The Family Business Succession: The Duality Principle

By Edward D. Hess,
Adjunct Professor of Organization and Management, and
Executive Director – Center for Entrepreneurship and Corporate Growth,

Emory University
Atlanta, Georgia


Most family businesses do not successfully make it to the second or third generation. Estimates are that only 70% of the family businesses successfully make it to the second generation and only 10% to the third generation.

Two-Major Life Changes

Inter-generational successions are major life changes for two people (and their spouses) and for the company – its employees and customers. To increase the probability of success of succession planning you should plan for not one, but two successions:

1. The choice, the training and the testing of the potential successor; and 2. The planned exit and moving on to something meaningful by the retiring leader.

Why Do Successions Fail?

Most successions fail for one or more of the following reasons:

  1. You choose the wrong successor;
    1. He or she is not qualified or experienced enough;
    2. He or she is not respected by the employees and customers; or
    3. He or she is not respected or trusted by family members; or
  2. The retiring CEO will not let go and undermines the successor; or
  3. Other family shareholders who are employed in the business and who were not chosen as successor create major problems; or
  4. Other family shareholders not employed in the business use this opportunity to force a stock sale.

Five Year Plan

Proper succession planning is a 5-year process for both parties – the retiree and the successor. A successor, whether a family member or an outsider, has to earn the trust of the family, the employees and the customers and be tested over time.

As importantly, the current CEO needs to plan his or her exit and “moving on” to something meaningful. Most business builders cannot all of a sudden do nothing – have no status – no place to go in the morning. The retiring CEO needs time to think, test and create what he or she will look forward to in the next phase of their life – whether that is public service, charitable work, alumni activities, teaching, or politics. Most retiring CEOs need a new sandbox – somewhere else to go and play in a meaningful way.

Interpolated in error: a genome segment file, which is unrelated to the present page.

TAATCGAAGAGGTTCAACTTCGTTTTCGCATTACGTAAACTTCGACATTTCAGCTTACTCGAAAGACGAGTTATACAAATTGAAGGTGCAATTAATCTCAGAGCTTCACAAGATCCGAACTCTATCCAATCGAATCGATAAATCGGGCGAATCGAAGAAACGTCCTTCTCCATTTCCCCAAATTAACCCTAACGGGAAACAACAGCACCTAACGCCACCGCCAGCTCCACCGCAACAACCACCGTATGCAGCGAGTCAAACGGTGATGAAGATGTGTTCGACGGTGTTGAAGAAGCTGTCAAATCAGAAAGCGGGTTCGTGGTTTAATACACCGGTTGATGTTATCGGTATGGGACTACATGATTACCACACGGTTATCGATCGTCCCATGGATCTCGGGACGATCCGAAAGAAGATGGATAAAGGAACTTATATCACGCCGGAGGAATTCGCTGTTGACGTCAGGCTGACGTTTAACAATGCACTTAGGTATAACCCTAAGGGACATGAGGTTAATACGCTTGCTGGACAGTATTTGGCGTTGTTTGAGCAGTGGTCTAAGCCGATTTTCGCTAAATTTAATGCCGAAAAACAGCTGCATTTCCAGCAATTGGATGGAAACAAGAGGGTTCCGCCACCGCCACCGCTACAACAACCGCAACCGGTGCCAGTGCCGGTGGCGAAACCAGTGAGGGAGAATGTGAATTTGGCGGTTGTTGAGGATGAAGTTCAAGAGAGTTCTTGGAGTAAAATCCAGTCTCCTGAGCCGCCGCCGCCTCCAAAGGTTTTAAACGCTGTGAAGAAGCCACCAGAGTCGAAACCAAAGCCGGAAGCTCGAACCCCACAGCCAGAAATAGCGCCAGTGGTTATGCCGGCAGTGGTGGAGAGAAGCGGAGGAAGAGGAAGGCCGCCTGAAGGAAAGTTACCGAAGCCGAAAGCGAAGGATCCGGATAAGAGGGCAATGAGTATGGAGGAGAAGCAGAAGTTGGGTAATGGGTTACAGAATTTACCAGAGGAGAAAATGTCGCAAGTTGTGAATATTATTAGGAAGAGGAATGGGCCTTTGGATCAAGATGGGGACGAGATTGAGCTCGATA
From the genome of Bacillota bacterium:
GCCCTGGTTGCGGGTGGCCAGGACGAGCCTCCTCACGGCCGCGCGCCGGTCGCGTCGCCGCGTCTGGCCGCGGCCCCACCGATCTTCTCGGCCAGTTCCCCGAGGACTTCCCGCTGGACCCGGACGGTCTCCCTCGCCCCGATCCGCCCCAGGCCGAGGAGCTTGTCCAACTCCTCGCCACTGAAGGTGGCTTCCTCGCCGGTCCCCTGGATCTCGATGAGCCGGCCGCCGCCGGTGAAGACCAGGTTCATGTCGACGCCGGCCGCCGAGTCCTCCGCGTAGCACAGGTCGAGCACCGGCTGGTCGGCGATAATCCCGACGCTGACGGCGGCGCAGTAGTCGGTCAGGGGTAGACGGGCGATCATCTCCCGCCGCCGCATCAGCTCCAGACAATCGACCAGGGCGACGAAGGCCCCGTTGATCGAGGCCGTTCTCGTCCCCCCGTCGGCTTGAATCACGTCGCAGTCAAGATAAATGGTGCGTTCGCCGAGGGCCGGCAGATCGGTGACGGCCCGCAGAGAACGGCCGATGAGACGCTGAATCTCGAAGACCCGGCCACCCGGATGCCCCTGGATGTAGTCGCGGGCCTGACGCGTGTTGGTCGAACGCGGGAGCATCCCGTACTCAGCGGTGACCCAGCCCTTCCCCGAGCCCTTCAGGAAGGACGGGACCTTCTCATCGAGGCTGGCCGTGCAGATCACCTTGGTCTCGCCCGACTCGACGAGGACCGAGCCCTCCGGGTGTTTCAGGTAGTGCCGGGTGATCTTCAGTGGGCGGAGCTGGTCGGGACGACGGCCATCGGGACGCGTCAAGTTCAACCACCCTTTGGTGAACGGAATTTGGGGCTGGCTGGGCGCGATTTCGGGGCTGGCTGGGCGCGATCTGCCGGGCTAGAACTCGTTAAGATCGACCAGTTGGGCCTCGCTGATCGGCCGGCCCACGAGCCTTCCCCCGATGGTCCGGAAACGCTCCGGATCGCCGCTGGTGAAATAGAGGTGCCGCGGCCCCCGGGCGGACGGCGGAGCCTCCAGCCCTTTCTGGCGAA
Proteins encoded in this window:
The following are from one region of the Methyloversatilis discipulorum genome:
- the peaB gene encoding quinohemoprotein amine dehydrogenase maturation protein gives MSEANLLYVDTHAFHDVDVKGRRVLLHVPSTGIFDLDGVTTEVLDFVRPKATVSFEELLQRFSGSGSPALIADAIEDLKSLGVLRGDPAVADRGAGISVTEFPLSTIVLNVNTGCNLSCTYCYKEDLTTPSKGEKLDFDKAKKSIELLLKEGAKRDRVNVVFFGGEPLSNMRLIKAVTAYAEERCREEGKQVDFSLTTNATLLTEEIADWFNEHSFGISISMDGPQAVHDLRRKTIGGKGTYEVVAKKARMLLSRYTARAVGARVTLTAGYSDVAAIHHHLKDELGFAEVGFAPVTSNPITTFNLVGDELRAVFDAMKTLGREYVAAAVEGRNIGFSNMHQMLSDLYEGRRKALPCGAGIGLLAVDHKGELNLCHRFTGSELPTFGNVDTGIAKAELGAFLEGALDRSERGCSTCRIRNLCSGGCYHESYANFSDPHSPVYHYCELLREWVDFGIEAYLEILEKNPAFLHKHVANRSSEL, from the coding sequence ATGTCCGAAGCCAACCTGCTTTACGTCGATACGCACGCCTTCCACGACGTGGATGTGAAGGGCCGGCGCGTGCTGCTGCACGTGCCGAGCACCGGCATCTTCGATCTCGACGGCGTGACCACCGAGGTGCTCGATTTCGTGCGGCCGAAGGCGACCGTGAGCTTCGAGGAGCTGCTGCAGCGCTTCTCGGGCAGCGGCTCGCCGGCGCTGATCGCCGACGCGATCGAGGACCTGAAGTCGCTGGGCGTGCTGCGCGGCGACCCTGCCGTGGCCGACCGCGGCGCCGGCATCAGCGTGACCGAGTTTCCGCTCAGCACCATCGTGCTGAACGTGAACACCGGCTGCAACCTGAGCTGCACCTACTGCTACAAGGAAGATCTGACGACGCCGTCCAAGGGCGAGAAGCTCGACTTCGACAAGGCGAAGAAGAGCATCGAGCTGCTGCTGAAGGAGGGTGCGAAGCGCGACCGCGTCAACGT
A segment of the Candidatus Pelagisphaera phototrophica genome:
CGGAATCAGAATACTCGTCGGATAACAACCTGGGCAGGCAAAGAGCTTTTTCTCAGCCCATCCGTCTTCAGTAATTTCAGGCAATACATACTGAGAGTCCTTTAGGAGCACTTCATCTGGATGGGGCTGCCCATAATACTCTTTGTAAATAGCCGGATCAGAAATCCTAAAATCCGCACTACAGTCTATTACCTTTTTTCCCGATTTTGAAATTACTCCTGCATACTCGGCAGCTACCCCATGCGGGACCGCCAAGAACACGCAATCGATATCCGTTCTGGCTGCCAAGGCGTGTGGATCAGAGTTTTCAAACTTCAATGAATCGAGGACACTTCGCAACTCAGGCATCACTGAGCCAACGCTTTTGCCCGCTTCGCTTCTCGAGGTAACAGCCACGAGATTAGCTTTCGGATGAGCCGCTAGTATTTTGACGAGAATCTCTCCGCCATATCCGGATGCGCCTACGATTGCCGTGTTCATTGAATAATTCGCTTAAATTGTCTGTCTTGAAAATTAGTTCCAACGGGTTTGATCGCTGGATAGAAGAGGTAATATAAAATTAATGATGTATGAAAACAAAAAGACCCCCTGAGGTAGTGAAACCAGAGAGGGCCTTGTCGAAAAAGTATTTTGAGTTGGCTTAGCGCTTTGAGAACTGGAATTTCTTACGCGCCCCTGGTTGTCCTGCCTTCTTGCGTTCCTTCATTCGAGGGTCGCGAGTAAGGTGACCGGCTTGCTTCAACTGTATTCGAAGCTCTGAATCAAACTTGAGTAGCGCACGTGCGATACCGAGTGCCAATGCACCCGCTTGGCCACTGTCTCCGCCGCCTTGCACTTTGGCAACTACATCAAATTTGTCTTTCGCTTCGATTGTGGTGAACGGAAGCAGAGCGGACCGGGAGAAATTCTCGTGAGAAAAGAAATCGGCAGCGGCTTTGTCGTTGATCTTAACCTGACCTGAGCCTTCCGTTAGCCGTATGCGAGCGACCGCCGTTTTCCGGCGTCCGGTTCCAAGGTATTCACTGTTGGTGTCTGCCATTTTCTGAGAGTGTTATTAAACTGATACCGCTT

So there are two successions going on simultaneously, a “succession-in” and a “succession-out” – two major life changes – both of which take time and planning.

Getting Started – It Is Not About You

In many cases, it is hard – no, very, very hard – for entrepreneurs and business builders to confront their mortality and to deal with giving up control over their “little baby”. Yet only through proper succession planning can the “baby” successfully move on to its next phase of life. A failed succession can destroy the “baby”.

Succession planning is a business builder’s greatest duty – one of STEWARDSHIP. Succession planning is a necessity to protect the family’s source of wealth – the business. The CEO owes it to his spouse and family to do everything he or she can do to ensure that the family legacy survives and prospers. Succession planning is not really about you – it is about your spouse, your children, your employees and customers. The hundreds of people who depend on you to do what is right for the business and for them.

Focus As Much On The Succession Out

To increase the probability of success two simultaneous successions need to be managed: The moving on of the older generation and the moving in of the younger generation or the non-family member CEO.

Good Successions

I have worked on two successions in the past few years, both of which, thankfully, worked well – not because of me, but because of the people involved. One involved a succession from a 65-year-old second generation son-in-law to a 37-year-old third generation grandson; and the other involved a 62-year-old second generation to a 40-year-old outside (non-family member) CEO.

In both cases, the new leader had industry knowledge, had worked with the business and the family for over 5 years, and had been tested thoroughly. Both of the new leaders had, over time, earned the trust and respect of family members (including those not chosen as successor) and employees.

Secondly, both retiring CEOs had something meaningful in their lives to move on to. One is working on environmental causes and the other entered public service. Both have stayed on their respective boards as Chairman for the purpose of advice and council. These meaningful exits were well thought out and planned over time. The retiring CEOs took the time to find their “place” and transitioned over time. Good successions do not just happen. They take time and have to be managed.